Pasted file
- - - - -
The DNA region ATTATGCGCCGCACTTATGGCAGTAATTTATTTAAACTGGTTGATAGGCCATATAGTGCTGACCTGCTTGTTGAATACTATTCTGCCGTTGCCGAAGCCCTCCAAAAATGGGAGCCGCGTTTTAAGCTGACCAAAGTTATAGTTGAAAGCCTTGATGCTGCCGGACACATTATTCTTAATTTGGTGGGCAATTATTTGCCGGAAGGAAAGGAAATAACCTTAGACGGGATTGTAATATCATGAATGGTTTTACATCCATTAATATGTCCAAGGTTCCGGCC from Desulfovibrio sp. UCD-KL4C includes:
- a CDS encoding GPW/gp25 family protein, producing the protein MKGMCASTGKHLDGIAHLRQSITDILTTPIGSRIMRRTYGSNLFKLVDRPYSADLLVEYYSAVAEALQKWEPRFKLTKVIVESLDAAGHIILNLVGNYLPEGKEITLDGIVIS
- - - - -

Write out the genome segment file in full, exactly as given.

The DNA region ATTATGCGCCGCACTTATGGCAGTAATTTATTTAAACTGGTTGATAGGCCATATAGTGCTGACCTGCTTGTTGAATACTATTCTGCCGTTGCCGAAGCCCTCCAAAAATGGGAGCCGCGTTTTAAGCTGACCAAAGTTATAGTTGAAAGCCTTGATGCTGCCGGACACATTATTCTTAATTTGGTGGGCAATTATTTGCCGGAAGGAAAGGAAATAACCTTAGACGGGATTGTAATATCATGAATGGTTTTACATCCATTAATATGTCCAAGGTTCCGGCC from Desulfovibrio sp. UCD-KL4C includes:
- a CDS encoding GPW/gp25 family protein, producing the protein MKGMCASTGKHLDGIAHLRQSITDILTTPIGSRIMRRTYGSNLFKLVDRPYSADLLVEYYSAVAEALQKWEPRFKLTKVIVESLDAAGHIILNLVGNYLPEGKEITLDGIVIS